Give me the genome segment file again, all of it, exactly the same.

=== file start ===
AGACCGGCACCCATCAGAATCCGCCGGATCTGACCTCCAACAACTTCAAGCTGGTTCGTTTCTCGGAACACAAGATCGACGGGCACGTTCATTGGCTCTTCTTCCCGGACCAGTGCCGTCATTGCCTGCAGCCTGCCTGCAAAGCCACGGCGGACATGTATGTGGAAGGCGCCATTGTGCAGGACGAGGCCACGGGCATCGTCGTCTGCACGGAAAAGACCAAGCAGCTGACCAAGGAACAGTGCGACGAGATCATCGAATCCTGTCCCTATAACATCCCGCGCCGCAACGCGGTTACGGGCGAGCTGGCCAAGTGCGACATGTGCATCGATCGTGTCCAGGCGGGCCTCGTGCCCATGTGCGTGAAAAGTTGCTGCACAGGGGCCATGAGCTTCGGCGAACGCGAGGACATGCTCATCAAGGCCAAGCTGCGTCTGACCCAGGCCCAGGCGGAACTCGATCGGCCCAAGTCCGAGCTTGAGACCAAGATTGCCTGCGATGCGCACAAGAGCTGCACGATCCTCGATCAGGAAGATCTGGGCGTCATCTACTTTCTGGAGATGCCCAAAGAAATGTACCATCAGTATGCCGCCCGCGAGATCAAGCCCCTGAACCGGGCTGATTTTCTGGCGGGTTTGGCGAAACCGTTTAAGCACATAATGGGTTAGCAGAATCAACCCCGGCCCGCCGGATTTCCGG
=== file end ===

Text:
AGACCGGCACCCATCAGAATCCGCCGGATCTGACCTCCAACAACTTCAAGCTGGTTCGTTTCTCGGAACACAAGATCGACGGGCACGTTCATTGGCTCTTCTTCCCGGACCAGTGCCGTCATTGCCTGCAGCCTGCCTGCAAAGCCACGGCGGACATGTATGTGGAAGGCGCCATTGTGCAGGACGAGGCCACGGGCATCGTCGTCTGCACGGAAAAGACCAAGCAGCTGACCAAGGAACAGTGCGACGAGATCATCGAATCCTGTCCCTATAACATCCCGCGCCGCAACGCGGTTACGGGCGAGCTGGCCAAGTGCGACATGTGCATCGATCGTGTCCAGGCGGGCCTCGTGCCCATGTGCGTGAAAAGTTGCTGCACAGGGGCCATGAGCTTCGGCGAACGCGAGGACATGCTCATCAAGGCCAAGCTGCGTCTGACCCAGGCCCAGGCGGAACTCGATCGGCCCAAGTCCGAGCTTGAGACCAAGATTGCCTGCGATGCGCACAAGAGCTGCACGATCCTCGATCAGGAAGATCTGGGCGTCATCTACTTTCTGGAGATGCCCAAAGAAATGTACCATCAGTATGCCGCCCGCGAGATCAAGCCCCTGAACCGGGCTGATTTTCTGGCGGGTTTGGCGAAACCGTTTAAGCACATAATGGGTTAGCAGAATCAACCCCGGCCCGCCGGATTTCCGG